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Farming Matters: “The industry’s very survival is being jeopardised by the proposed trade deal with Australia”

The disastrous impact the looming Australia Trade Deal will have on farming was debated in the Scottish Parliament on Tuesday 8th of June.

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Orkney Constituency MSP, Liam McArthur LibDem, warned of its consequences for the islands farmers. He said that there was ‘understandable concern’ and :

” that a succession of tariff-free deals might have undercut farmers in Orkney and across the UK. Moreover, it has implications for the UK meeting its aspirations in terms of climate change, habitat improvement and the protection of wildlife.

“Striking trade deals is essential for our future prosperity, but they cannot be allowed to hang certain sectors out to dry. Given the importance of farming to the future of many of our rural and island areas, UK Ministers need to take more account of the concerns being raised by NFU Scotland and others before signing on the dotted line.”

Liam McArthur also voiced his objection to proposed restrictions to live animal transport from the islands to mainland Scotland.

The debate was brought to The Scottish Parliament by Jim Fairlie MSP, SNP, who was himself a farmer and who is still a member of the National Farmers Union of Scotland.

Jim Fairlie has met with NFU Scotland to discuss their concerns with the tariff free Australia deal which would ‘seriously impact the farming and the rural communities that it supports’.

Jim Fairlie said:

“The industry’s very survival is being jeopardised by the proposed trade deal with Australia in exactly the same way as happened with the American and Canadian liberalisation deals almost 100 years ago.”

He continued

“Scotland’s red meat sales to the EU in 2019, pre-Brexit, were £87 million. In the same year, red meat sales to Australia were £142,000. In other words, we would need to do more than 600 Australia-sized deals just to match what we previously had. To describe that as a major opportunity is utterly laughable.”

Jim Fairlie pointed out that ” 90 per cent of red meat that is currently served in schools is Scotch” and argued that “if the deal goes through, and if it is followed by all the other shoddily prepared deals, we should recommend that no meat products go on to the menus for our children if they have been imported from any of the hormone-injecting, intensive feed lot system countries that Westminster is currently falling over itself to do deals with.”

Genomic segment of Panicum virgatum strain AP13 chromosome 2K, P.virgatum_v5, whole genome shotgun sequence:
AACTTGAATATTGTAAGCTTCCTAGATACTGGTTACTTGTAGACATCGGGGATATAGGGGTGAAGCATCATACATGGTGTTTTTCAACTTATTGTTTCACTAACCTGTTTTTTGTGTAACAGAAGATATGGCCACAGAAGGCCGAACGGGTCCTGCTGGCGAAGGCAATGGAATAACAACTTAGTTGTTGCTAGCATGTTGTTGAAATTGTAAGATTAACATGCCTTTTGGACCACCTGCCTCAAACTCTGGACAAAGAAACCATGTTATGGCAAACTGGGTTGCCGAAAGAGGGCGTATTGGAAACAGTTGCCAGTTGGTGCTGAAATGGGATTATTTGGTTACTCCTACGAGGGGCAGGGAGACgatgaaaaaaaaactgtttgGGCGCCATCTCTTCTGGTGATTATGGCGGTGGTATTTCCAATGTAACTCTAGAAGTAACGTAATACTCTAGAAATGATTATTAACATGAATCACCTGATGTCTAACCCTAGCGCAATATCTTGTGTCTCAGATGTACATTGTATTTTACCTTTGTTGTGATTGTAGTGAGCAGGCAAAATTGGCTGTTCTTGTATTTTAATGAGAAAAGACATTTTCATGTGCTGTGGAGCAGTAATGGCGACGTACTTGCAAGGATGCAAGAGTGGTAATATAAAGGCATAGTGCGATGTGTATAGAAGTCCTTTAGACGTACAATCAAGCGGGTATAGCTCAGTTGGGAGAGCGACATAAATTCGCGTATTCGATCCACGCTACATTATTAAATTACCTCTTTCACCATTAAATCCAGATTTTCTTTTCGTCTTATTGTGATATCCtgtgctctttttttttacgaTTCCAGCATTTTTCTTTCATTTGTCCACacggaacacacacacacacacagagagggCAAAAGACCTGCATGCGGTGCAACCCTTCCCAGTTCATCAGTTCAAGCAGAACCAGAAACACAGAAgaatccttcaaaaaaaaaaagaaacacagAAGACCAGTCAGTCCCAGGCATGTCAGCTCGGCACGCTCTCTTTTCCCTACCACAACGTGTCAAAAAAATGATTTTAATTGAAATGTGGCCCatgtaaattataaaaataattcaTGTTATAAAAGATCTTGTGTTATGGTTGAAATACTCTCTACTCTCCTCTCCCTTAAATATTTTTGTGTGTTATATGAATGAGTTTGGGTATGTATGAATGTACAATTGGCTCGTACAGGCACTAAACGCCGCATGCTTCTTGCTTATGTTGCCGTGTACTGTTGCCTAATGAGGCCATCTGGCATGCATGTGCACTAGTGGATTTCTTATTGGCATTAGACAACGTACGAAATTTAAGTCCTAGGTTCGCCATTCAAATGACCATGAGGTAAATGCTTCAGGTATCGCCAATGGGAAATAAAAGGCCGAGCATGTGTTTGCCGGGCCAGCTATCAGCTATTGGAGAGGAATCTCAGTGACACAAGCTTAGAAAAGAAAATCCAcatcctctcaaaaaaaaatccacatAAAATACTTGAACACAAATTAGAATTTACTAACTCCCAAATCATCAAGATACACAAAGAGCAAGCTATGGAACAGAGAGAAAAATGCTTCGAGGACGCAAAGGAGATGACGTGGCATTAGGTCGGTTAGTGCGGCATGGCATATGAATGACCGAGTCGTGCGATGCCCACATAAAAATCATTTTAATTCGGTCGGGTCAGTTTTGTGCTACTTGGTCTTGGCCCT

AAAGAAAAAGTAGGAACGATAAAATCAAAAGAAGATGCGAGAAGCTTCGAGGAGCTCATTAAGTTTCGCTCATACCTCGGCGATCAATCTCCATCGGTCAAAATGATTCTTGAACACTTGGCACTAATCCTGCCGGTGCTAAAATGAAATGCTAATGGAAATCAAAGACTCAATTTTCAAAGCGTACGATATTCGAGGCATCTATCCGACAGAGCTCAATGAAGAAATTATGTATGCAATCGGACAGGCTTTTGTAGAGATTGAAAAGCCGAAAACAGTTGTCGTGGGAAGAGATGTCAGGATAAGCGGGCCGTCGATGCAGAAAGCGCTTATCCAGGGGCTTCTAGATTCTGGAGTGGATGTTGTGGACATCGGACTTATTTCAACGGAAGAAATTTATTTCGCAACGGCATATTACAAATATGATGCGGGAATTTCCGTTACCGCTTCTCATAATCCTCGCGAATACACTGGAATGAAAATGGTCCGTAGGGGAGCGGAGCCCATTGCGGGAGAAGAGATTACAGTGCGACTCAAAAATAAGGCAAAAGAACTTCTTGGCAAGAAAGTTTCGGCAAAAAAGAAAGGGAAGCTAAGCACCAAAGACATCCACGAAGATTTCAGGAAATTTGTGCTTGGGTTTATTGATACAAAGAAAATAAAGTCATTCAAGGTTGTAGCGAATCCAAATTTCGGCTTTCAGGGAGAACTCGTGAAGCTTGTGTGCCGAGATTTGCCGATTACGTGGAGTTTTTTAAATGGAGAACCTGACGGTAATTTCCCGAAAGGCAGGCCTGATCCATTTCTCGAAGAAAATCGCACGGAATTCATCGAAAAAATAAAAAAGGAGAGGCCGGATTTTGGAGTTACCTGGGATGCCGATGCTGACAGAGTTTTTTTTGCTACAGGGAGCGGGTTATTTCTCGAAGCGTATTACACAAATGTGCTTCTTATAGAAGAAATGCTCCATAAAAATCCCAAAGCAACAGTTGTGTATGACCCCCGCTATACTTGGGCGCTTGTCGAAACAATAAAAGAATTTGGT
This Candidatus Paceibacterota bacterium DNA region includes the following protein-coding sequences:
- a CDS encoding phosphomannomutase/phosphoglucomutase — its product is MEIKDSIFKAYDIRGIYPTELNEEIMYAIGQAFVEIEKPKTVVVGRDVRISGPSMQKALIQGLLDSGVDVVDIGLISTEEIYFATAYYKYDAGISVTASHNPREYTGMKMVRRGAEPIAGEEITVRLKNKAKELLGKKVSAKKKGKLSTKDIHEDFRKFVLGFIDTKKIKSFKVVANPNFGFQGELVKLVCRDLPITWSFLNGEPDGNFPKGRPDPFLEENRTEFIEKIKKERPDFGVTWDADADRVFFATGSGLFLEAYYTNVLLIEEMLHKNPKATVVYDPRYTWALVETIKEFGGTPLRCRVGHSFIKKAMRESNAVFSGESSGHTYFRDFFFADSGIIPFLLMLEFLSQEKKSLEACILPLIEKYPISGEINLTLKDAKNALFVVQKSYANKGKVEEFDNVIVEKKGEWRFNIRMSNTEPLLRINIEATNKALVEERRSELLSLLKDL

Speaking on behalf of the Scottish Government , Màiri McAllan, The Minister for Environment, Biodiversity and Land Reform said:

“The Scottish Government and the farming community believe that there are, as yet, no meaningful safeguards in place to prevent our farmers from being undercut by cheaper and lower-standard products.

“The Scottish Government has been consistently clear. All imports of Australian agrifood must be produced to standards that are equivalent to those in Scotland. Any increase in imports must be managed by tariff rate quotas. Our farmers, and our world-leading climate action, demand that and it must be a priority. Any deal must not be agreed simply for political reasons—we know that that would not be financially viable. We will continue liaising with the devolved Administrations and the farming sector and will press for an urgent change in position.

“I make a call again to the UK Government. First, I ask it to respond to a letter sent by my colleague, the Cabinet Secretary for Rural Affairs and Islands, three weeks ago, to which we have had no response. I call for a rethink that will protect farmers across the UK and prioritise our natural environment and I call on it to engage with us, so that the Scottish Government and members from across the chamber can do what we were elected to do: represent the people of our country and build a future for Scotland that is based on our values and priorities.”

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You can watch the debate here:

Reporter: Fiona Grahame

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